ONE OF Shetland’s most iconic properties has been put on the market after owners James Mackenzie and Rosa Steppanova decided the time was right to hand over their lives’ work to a new generation of gardeners.
Lea Gardens, located in the village of Tresta, is undoubtedly Shetland’s most impressive garden and has been described as “Shetland’s earthly paradise”.
It is Britain’s most northerly plant collection with around 1,700 taxa, and it has over the years widely featured in television, radio, newspapers and horticultural magazines.
The garden comes with a four bedroom crofthouse, built in the 1850s and extended and renovated in 1990. There are also several outhouses and a lean-to greenhouse.
After 45 years of pushing the boundaries of what gardening in Shetland actually means, and in doing so dispelling the myth ‘that nothing grows here’, the couple is moving to the warmer climes of mainland Scotland.
They leave behind a huge legacy that has changed Shetland for ever. The islands have become much greener, tree planting is now a serious and viable undertaking, and gardening has become a favourite pastime of islanders.
It was all so different when Rosa and James moved into their croft in Tresta back in 1977. “It all happened by chance,” Rosa recalls, and there was, of course, no big plan to turn the croft’s few hectares into a landscaped garden with raised beds for alpines, shelter belts, mixed borders and woodland plantings.
“Gardening presented so many challenges,” she continues. “but pushing the boundaries was exciting.”
A combination or pioneer spirit, passion and a healthy dose of stubbornness resulted in the creation of a world famous garden.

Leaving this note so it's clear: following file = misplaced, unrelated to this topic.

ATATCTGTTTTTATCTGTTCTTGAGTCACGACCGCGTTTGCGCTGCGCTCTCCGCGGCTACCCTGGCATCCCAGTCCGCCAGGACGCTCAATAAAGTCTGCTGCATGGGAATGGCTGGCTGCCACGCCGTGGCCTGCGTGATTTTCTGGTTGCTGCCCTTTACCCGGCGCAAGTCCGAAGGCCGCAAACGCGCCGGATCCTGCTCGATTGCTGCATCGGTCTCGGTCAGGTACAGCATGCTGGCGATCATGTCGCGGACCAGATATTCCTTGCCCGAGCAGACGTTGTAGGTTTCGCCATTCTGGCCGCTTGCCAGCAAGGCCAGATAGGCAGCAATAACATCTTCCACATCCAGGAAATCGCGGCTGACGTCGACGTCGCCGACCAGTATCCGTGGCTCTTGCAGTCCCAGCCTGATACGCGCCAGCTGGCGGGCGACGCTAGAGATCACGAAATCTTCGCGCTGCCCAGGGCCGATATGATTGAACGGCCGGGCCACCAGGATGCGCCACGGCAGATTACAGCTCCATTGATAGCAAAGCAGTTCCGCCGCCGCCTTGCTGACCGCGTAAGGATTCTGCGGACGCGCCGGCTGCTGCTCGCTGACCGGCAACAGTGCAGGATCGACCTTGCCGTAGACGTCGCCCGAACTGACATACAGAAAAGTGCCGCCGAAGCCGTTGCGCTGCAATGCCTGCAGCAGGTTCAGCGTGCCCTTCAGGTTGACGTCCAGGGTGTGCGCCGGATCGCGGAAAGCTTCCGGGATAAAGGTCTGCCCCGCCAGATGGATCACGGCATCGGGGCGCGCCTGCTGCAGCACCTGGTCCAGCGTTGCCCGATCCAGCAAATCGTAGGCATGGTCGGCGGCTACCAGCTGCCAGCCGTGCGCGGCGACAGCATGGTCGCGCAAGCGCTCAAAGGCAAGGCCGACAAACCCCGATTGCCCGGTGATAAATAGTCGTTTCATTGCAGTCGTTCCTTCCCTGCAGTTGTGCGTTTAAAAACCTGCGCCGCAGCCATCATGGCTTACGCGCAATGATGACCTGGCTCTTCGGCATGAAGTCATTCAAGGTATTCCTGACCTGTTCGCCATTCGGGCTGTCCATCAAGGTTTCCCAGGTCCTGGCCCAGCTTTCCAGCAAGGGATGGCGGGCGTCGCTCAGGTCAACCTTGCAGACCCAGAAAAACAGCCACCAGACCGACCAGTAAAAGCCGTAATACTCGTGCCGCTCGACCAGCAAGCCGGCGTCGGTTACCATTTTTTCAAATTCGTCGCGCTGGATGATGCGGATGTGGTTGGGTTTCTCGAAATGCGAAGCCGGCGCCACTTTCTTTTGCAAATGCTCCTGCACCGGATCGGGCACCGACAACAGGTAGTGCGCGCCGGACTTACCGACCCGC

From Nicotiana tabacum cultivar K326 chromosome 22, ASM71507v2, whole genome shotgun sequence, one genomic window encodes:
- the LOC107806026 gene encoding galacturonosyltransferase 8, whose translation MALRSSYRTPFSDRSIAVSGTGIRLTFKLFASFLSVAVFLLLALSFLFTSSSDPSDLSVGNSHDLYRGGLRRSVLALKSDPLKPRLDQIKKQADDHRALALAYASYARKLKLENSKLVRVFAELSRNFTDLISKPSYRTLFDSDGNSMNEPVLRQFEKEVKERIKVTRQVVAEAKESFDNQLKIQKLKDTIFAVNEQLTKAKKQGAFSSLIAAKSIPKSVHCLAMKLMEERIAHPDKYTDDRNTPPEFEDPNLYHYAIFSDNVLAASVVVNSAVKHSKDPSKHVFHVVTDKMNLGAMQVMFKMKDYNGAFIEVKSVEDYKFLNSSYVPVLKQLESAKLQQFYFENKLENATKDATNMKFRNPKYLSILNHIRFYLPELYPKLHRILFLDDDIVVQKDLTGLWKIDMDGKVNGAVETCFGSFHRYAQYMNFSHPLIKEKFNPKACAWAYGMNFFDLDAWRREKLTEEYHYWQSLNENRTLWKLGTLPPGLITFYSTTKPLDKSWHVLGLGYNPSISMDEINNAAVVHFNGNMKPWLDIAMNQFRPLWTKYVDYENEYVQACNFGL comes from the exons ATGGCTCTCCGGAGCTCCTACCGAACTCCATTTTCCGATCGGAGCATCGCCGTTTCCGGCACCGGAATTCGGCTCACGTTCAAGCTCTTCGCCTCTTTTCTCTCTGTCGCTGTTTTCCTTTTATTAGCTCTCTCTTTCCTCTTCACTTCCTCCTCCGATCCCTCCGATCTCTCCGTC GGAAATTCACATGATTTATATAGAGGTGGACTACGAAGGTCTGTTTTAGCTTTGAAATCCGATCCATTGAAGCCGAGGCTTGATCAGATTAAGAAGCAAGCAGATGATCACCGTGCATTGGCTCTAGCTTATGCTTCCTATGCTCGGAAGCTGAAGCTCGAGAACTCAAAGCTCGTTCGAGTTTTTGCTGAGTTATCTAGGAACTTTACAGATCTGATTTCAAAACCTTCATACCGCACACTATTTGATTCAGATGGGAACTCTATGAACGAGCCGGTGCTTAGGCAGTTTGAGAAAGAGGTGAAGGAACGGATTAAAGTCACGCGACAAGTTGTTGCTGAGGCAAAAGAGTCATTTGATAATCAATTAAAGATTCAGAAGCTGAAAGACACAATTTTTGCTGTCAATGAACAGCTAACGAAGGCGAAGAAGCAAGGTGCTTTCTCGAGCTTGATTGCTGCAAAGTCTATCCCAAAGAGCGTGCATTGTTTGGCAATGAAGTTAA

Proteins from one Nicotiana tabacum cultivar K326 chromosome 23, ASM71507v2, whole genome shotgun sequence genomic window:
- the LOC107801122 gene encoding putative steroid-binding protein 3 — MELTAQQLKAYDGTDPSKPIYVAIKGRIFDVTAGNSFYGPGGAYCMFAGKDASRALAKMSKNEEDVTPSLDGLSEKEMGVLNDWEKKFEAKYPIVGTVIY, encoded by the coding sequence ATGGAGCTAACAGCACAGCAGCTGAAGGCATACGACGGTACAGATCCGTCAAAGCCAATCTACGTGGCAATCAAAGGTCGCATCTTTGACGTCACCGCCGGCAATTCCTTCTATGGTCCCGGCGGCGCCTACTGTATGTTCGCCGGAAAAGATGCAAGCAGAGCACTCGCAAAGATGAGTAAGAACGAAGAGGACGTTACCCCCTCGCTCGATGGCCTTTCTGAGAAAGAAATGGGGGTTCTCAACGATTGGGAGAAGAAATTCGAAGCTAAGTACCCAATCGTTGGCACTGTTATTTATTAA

Over the years, Lea Gardens made its mark on the local landscape and changed attitudes and knowledge of what plants, ornamental and edible, could be grown in Shetland.
Lea Gardens made gardening in the maritime climate of the North Atlantic part of the national horticultural scene and Rosa’s 2004 book The impossible Garden has since been recognised as a seminal work on the subject.
James meanwhile became Shetland’s ‘tree man’ after his employer Shetland Amenity Trust took on the task of safeguarding what little spots of indigenous trees had survived the constant onslaught from ever hungry sheep.
Over time, his job remit grew significantly as planting trees in Shetland became a viable proposition after having been ridiculed as an esoteric idea of incomers for decades.
With both in their 70s now, they feel it is high time for pastures new and more horticultural adventures.
“I always wanted to make a garden in a different climate, and I don’t want to live here when we are no longer able to give the garden the attention it deserves – that’s the main reason for selling.”
“This plant collection is our lives’ work,” Rosa says, “and I would like it to continue and if possible, expand.”
James agrees. “A garden like this needs new blood, fresh ideas and young energy,” he adds.
And, with ever rising energy prices on everybody’s mind, Lea Gardens provides the perfect opportunity for sustainable living.
“There is more than enough timber here to run a wood fired boiler to heat domestic water,” James says. “It will be sustainable, circular, cheap and with little carbon footprint.”
The couple is planning to leave Shetland later this year to permanently settle in Fife where they bought a house a few years ago.
They both said they wanted to say a huge thank you to all their friends, to everybody who has ever worked at Lea Gardens and to all their garden visitors and nursery customers for their support over the years.
“Shetland has provided us with a unique opportunity and we hope that we have managed to give something back to the isles,” they said.